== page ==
People Research

Q&A with Val Militchin, research engineer

Val working on Dr. Yakusheva's 6 Degrees of Freedom (6DoF) motion simulator platform.

What do you do at WashU? 

I am a research engineer in the Department of Otolaryngology. I provide technical support and programming, and I design new equipment so the laboratories are able to achieve their goals.  

What attracted you to otolaryngology research? What do you like about what you do? 

By chance, I met Dr. John Heuser from the Department of Cell Biology. After a brief meeting, he decided to introduce me to his friend Dr. Steve Highstein who was a professor in the Department of Otolaryngology known for his non-human primate research and sending his toadfish experiment on the inner ear into space on two shuttle missions. Dr. Highstein recruited me to work in the department.

Val programming the vestibular testing sled.

For the past 17 years, I have worked as an electronic technician and research engineer with many people in our department. Every day my work is different, providing me with new challenges.  It brings me a lot of joy when I see laboratories reach their goals with my help.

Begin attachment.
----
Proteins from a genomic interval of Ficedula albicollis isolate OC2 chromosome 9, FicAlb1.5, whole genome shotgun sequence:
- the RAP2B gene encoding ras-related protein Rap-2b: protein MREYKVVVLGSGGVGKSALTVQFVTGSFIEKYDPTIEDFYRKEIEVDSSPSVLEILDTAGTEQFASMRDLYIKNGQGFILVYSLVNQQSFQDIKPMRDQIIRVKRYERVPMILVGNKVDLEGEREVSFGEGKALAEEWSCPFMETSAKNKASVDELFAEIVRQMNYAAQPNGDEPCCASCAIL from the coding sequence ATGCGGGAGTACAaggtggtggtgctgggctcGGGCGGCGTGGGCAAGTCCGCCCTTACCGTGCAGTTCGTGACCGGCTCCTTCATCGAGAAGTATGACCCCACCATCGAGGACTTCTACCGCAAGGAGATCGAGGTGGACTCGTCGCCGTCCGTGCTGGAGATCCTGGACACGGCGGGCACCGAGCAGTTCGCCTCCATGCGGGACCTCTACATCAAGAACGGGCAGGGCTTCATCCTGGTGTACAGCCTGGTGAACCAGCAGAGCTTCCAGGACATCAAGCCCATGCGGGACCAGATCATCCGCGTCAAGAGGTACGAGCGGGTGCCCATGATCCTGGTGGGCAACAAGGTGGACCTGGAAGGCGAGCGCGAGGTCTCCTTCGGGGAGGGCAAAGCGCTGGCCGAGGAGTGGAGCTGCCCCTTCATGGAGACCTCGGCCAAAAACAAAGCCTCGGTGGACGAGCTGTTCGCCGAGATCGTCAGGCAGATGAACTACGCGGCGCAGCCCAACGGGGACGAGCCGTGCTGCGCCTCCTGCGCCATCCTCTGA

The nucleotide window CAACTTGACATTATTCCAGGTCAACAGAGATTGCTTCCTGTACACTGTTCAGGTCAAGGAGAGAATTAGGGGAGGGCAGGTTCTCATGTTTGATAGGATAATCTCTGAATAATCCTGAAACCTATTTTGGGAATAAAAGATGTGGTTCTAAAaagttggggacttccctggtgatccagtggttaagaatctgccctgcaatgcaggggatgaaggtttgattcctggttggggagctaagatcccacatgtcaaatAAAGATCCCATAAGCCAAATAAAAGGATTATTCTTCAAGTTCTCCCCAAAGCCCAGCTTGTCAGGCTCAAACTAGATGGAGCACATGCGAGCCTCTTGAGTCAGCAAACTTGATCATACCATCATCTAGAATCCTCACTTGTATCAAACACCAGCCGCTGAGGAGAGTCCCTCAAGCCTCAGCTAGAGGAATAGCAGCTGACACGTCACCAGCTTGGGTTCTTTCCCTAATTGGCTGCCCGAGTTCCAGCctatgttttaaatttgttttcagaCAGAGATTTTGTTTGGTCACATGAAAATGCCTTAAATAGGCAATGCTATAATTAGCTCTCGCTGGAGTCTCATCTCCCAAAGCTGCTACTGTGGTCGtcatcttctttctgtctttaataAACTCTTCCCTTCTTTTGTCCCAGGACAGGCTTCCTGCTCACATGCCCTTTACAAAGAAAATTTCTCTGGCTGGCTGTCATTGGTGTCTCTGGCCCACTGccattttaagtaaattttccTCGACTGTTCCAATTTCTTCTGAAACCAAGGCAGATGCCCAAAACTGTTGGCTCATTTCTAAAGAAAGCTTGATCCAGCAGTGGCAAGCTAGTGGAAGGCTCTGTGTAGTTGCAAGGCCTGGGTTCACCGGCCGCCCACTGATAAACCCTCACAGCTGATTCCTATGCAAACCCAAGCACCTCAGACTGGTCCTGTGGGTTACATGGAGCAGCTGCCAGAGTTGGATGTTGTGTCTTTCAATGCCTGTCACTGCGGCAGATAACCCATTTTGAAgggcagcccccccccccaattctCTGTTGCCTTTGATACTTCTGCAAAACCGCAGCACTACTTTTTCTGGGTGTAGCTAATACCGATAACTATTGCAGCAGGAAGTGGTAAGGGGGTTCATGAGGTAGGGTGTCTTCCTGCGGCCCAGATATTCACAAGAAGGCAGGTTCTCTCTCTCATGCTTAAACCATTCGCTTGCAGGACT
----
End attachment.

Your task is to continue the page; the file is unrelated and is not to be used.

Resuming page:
Val Militchin hiking in Bulgaria

What do you like most about WashU and St. Louis? 

I used to live in Sofia, the capital of Bulgaria, and I like St. Louis, because it is not overcrowded and has a lot of green spaces and trails that allow people to spend more time outside. 

WashU gives me the opportunity to work, meet and become friends with people from different places, backgrounds, race and culture. It makes me feel welcome and helps me build confidence in myself.

What do you like to do in your spare time?  In my spare time I like to go hiking, visit new places and spend time with family and friends.